10 May 2021
2021-22 tahr plan reflects pragmatic management approach
The Game Animal Council (GAC) is welcoming the release of the Himalayan Tahr Control Operational Plan 2021-2022 as a pragmatic approach to tahr management but remains committed to developing a long-term management programme for New Zealand’s tahr.
“The Game Animal Council has worked closely with the Department of Conservation and stakeholder groups in the development of this plan and provided constructive science-based recommendations to help inform it,” says General Manager Tim Gale. “We believe the more collaborative process the Department has embarked on has resulted in a better-balanced programme of tahr management for 2021-22.”
“The GAC is pleased to see the majority of control work will be concentrated on areas with remaining higher densities of tahr and which are extremely difficult to access for recreational hunters. Most of these areas are west of the divide where we know tahr can have significant conservation impacts.”
“For the more accessible eastern parts of the tahr range we continue to work towards greater hunter-led management that will enable official control work to concentrate on where it is most needed.”
Halfway through the control period the GAC and DOC will conduct a review to ensure remaining operations are appropriately targeted. Control operations will also avoid areas close to huts popular with hunters and working in proximity to any ground hunters encountered.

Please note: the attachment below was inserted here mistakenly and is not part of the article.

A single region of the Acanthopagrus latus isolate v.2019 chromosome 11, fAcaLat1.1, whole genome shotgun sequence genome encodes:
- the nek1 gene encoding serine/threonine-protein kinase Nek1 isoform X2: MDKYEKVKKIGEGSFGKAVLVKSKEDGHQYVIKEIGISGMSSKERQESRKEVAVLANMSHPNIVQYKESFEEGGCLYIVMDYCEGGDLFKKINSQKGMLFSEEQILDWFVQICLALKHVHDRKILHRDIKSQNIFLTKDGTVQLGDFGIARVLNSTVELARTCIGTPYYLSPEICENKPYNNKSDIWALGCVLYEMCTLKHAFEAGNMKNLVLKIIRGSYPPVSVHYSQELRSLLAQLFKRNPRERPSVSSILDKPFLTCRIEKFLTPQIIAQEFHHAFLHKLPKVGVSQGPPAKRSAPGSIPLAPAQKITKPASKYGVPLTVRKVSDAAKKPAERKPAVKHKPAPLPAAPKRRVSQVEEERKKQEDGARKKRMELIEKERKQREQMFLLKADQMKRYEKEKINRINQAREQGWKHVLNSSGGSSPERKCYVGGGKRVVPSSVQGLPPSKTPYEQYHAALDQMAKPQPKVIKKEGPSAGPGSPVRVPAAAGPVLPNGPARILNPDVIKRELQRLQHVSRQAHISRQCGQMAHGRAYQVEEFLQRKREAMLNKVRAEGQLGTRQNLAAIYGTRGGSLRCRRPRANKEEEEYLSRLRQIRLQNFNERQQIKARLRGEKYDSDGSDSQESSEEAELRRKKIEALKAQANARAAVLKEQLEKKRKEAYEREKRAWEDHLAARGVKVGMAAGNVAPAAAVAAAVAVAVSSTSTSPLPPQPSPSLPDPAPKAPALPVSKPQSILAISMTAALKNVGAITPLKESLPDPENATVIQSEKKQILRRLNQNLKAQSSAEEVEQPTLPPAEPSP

“There are aspects of the Plan that we recommended be changed, such as the priority to remove all recognisable male tahr from national parks,” says Gale.
“Attempting to eliminate the odd male tahr in the national parks is basically a waste of resources when the effort could be better spent controlling breeding animals in areas where tahr are having significant negative impacts on vegetation. However, outside of this the overall shape of the plan is pragmatic and proportional.”
“The GAC remains firmly of the view that the Department and stakeholders should be working towards a revised Himalayan Tahr Control Plan and a longer-term management programme that provides for better protection of the habitat, a viable tahr herd and quality hunting opportunities through aligning permitted tahr densities with the environmental capability of different locations.”
“This requires an investment in monitoring herd density and vegetation impacts across the tahr range, which, if done properly, will take a number of years to complete. The Game Animal Council and broader hunting community can play a significant role in these activities.”
“The longer we put off doing this work the longer we limp along relying on potentially divisive annual control programmes based around the Himalayan Thar Control Plan – a plan expressly set up as ‘experimental’ way back in 1993,” says Gale.
The Game Animal Council’s advice on the development of the Himalayan Tahr Control Operational Plan 2021-2022 is available at https://nzgameanimalcouncil.org.nz/submissions/.
The NZ Game Animal Council is a statutory organisation responsible for the sustainable management of game animals and hunting for recreation, commerce and conservation.
Tim Gale, General Manager